Adella Hunt Logan – Encyclopedia of New Georgia

Adella Hunt Logan was an African-American teacher, clubwoman, and suffragette known primarily for her activist work in education, public health, and women’s rights.

Adella Hunt was born during the Civil War (1861-1865) to a white planter and a free woman of African and Cherokee descent. After attending WH Bass Academy in Hancock County, she continued her education at Atlanta University, graduating with an upper normal division degree in 1881. That same year, she began her teaching career at the ‘American Missionary Association in Albany.

Adella Hunt Logan
Photograph from Wikimedia

Tuskegee Institute

In 1883, Hunt became the second woman to join the faculty of the Tuskegee Institute in Alabama, where she formed close friendships with the Institute’s founder and director, Booker T. Washington, his colleague George Washington Carver, and W.E.B. DuBois, co-founder of the National Association. for the Advancement of Colored People (NAACP). Although Du Bois turned down a teaching position at Tuskegee, Hunt continued a lifelong correspondence with him. After taking additional courses at the Chautauqua Literary and Scientific Institute in New York, she completed a master’s thesis under DuBois and received an honorary master’s degree from Atlanta University’s trustees (the degree was “honorary”) as the school was not yet accredited to award graduate degrees).

In 1888, she married Warren Logan, the school’s treasurer. The couple had nine children, but only six reached adulthood.

Adella Hunt Logan
Courtesy of Special Collections and University Archives, University of Massachusetts Amherst Libraries

Hunt Logan was instrumental in the development of the Tuskegee program. As the school’s first librarian, she filled the library with material on women’s suffrage. She taught English and social studies and served as temporary co-director, expanding the curriculum to include skills such as math and literature. In addition to teaching, Hunt Logan joined the Tuskegee Woman’s Club in 1895, where she led discussions and participated in debates regarding racial upliftment, education, prison reform, and women’s rights.

Women’s suffrage and the club movement

At the start of the Progressive Era, women launched campaigns for various social and political reforms, with an emphasis on the right to vote. Black women were excluded from major women’s suffrage organizations like the National American Woman Suffrage Association (NAWSA), which was led by white suffragists Susan B. Anthony and Carrie Chapman Catt. Because she was able to pass as a white woman, Hunt Logan was able to attend meetings held by white suffragettes, including the 1895 NAWSA convention in Atlanta.

Hunt Logan and other African-American suffragettes mobilized locally and nationally as part of the black women’s club movement. In 1896, the women of the club formed the National Association of Colored Women (NACW), and for years Hunt Logan headed their suffrage department. In the early 1900s, she wrote poems and articles on black women’s suffrage in nationally recognized African-American periodicals, such as colorful american magazine and NAACP Crisis. A devoted member of the Tuskegee Women’s Club, she helped orchestrate a march on the Tuskegee campus that drew several hundred supporters in 1912.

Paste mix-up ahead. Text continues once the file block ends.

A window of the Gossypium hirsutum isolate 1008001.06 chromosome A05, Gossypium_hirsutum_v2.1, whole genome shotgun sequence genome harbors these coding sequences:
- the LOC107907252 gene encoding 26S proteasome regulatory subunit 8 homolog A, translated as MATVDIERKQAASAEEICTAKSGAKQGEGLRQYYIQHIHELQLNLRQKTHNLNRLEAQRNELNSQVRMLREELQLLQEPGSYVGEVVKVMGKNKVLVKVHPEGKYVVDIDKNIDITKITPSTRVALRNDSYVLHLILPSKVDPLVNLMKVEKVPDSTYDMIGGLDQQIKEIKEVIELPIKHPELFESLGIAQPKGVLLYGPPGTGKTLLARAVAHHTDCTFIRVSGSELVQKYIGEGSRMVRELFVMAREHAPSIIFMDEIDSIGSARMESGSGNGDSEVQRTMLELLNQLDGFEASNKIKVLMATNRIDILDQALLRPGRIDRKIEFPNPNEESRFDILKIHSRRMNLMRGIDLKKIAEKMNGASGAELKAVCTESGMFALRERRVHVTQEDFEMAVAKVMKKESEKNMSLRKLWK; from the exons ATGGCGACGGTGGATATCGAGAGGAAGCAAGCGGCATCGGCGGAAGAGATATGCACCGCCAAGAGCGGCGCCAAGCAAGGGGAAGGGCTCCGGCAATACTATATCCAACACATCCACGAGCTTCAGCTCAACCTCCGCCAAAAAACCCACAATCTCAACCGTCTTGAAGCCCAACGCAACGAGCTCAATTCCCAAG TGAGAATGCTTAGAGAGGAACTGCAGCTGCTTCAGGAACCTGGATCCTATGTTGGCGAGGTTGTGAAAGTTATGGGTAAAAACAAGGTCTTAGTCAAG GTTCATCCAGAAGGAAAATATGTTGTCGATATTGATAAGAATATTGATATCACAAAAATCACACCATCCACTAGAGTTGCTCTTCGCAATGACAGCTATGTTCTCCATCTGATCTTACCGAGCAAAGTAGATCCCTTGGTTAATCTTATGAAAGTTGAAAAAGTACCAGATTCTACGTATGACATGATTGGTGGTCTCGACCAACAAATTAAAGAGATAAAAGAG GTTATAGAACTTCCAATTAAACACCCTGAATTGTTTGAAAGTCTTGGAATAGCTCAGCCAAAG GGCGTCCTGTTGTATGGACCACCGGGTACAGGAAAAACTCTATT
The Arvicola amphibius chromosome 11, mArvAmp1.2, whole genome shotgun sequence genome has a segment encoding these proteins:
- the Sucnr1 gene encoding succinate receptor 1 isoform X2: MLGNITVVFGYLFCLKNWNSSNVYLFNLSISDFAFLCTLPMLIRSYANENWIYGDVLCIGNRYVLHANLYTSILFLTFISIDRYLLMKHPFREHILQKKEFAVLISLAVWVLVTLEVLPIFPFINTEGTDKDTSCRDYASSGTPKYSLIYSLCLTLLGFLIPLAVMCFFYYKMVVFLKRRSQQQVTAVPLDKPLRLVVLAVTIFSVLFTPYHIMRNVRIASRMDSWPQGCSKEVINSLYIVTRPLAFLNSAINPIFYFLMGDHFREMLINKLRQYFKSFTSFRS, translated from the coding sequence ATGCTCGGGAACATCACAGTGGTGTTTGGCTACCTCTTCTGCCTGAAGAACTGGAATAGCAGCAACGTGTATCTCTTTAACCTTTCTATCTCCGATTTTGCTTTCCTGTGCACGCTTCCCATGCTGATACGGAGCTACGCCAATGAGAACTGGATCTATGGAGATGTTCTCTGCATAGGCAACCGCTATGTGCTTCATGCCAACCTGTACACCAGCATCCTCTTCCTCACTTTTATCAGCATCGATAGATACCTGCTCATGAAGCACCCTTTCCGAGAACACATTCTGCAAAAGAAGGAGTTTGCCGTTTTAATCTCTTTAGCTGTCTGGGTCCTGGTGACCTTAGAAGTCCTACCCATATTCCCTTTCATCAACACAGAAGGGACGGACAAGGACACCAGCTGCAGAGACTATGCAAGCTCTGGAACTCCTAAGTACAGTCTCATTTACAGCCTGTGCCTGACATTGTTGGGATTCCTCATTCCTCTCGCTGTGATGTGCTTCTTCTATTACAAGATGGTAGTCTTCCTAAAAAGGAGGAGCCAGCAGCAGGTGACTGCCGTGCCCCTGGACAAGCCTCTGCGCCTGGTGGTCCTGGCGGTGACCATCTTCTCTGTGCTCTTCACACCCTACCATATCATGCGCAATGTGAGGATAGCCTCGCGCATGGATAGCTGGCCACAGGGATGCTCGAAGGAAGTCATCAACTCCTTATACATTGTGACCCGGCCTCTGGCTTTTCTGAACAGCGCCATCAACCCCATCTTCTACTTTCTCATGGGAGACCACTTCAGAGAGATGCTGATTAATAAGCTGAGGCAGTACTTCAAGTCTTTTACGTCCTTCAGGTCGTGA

Warren Logan and Booker T. Washington
Image from Wikimedia

While living in Alabama, Hunt Logan often returned to Georgia to lobby for social reform alongside other black activists, including Victoria Earle Matthews, Janie Porter Barrett, Lucy Craft Laney and Selena Sloan Butler. In 1897, she gave one of her best-known speeches at the Second Annual Atlanta Conference to Study Black Problems at Atlanta University. This speech, “Prenatal and Hereditary Influences,” was emblematic of Hunt Logan’s advocacy for the well-being of black women and families. During her lifetime, she also spoke out against lynching and segregation in train cars.

Years later

Hunt Logan struggled with depression, which was exacerbated in 1915 by the death of Booker T. Washington and rumors of her husband’s infidelity. After a brief stay in a Michigan sanitarium, Logan jumped from the fifth floor of a building on the Tuskegee campus and died on December 12, 1915.

Although Hunt Logan did not live to see the passage of the Nineteenth Amendment, her lifelong activism and contributions to the fight for women’s suffrage are preserved through her writings and family legacy. His granddaughter, historian Adele Logan Alexander, worked diligently to trace Hunt Logan’s life and published a family memoir, Princess of the Hither Isles: The Story of a Black Jim Crow Southern Suffragistin 2019.

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